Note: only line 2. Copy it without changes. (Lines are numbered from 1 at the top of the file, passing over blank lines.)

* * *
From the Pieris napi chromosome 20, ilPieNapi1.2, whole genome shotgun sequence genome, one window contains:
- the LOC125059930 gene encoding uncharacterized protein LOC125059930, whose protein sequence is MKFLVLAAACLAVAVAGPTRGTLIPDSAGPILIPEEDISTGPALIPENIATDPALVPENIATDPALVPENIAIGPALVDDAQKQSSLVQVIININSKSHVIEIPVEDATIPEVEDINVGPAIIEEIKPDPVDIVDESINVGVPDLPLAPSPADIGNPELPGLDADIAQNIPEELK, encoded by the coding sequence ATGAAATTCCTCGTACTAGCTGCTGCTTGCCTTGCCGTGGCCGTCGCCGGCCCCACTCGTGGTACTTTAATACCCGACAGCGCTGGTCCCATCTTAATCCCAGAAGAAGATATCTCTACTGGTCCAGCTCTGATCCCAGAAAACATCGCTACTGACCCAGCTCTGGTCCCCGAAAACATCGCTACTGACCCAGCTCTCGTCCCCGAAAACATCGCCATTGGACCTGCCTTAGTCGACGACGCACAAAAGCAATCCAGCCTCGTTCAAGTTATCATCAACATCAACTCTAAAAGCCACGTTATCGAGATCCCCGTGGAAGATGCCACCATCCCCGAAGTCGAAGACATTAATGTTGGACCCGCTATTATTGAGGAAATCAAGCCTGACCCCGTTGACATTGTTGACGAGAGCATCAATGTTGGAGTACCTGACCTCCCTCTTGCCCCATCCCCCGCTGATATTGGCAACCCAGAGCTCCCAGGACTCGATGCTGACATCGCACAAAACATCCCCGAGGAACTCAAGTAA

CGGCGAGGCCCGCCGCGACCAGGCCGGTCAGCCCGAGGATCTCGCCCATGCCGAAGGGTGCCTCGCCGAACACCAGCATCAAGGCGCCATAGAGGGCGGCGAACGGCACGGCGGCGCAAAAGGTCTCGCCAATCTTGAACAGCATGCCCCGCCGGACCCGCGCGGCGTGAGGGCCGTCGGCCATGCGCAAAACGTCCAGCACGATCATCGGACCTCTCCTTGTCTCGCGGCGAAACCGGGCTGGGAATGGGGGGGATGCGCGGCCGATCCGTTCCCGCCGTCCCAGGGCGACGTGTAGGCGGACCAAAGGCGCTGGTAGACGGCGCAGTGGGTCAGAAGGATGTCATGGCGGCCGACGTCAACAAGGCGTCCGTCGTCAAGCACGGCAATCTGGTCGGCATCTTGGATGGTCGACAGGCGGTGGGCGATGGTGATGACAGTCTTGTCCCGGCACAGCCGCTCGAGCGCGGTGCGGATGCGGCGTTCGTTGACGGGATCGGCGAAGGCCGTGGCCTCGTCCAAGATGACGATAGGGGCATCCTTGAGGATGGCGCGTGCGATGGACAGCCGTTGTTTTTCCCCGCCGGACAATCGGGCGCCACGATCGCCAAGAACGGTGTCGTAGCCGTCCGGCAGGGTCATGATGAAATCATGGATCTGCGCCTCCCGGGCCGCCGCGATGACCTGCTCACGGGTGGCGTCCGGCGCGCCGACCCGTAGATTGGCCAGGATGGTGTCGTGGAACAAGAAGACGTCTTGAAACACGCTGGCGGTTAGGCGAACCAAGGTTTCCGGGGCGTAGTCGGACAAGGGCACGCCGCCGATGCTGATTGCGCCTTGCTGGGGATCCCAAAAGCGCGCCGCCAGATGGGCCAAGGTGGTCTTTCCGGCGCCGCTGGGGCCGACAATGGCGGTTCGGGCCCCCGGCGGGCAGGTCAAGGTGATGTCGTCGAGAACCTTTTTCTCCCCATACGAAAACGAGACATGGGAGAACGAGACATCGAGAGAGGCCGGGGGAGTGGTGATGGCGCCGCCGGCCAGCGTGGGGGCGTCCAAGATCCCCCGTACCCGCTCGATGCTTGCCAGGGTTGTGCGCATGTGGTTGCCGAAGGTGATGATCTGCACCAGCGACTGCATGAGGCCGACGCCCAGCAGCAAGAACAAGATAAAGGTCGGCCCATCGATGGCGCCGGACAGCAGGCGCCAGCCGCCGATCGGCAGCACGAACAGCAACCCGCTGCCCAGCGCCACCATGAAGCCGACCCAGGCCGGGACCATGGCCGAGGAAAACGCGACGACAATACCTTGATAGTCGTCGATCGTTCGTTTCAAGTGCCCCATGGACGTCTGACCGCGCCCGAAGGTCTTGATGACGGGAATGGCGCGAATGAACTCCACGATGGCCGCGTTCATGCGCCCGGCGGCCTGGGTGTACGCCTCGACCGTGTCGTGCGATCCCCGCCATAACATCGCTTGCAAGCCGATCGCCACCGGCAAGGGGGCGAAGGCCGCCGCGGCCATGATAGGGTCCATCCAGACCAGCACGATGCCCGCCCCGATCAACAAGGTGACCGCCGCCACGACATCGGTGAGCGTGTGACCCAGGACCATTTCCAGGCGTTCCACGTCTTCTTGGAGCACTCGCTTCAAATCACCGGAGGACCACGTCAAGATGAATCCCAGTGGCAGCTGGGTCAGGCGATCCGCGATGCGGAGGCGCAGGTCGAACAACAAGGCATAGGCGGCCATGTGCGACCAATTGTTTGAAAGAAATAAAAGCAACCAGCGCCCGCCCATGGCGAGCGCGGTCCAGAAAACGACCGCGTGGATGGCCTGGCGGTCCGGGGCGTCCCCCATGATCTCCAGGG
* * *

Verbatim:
- the LOC125059930 gene encoding uncharacterized protein LOC125059930, whose protein sequence is MKFLVLAAACLAVAVAGPTRGTLIPDSAGPILIPEEDISTGPALIPENIATDPALVPENIATDPALVPENIAIGPALVDDAQKQSSLVQVIININSKSHVIEIPVEDATIPEVEDINVGPAIIEEIKPDPVDIVDESINVGVPDLPLAPSPADIGNPELPGLDADIAQNIPEELK, encoded by the coding sequence ATGAAATTCCTCGTACTAGCTGCTGCTTGCCTTGCCGTGGCCGTCGCCGGCCCCACTCGTGGTACTTTAATACCCGACAGCGCTGGTCCCATCTTAATCCCAGAAGAAGATATCTCTACTGGTCCAGCTCTGATCCCAGAAAACATCGCTACTGACCCAGCTCTGGTCCCCGAAAACATCGCTACTGACCCAGCTCTCGTCCCCGAAAACATCGCCATTGGACCTGCCTTAGTCGACGACGCACAAAAGCAATCCAGCCTCGTTCAAGTTATCATCAACATCAACTCTAAAAGCCACGTTATCGAGATCCCCGTGGAAGATGCCACCATCCCCGAAGTCGAAGACATTAATGTTGGACCCGCTATTATTGAGGAAATCAAGCCTGACCCCGTTGACATTGTTGACGAGAGCATCAATGTTGGAGTACCTGACCTCCCTCTTGCCCCATCCCCCGCTGATATTGGCAACCCAGAGCTCCCAGGACTCGATGCTGACATCGCACAAAACATCCCCGAGGAACTCAAGTAA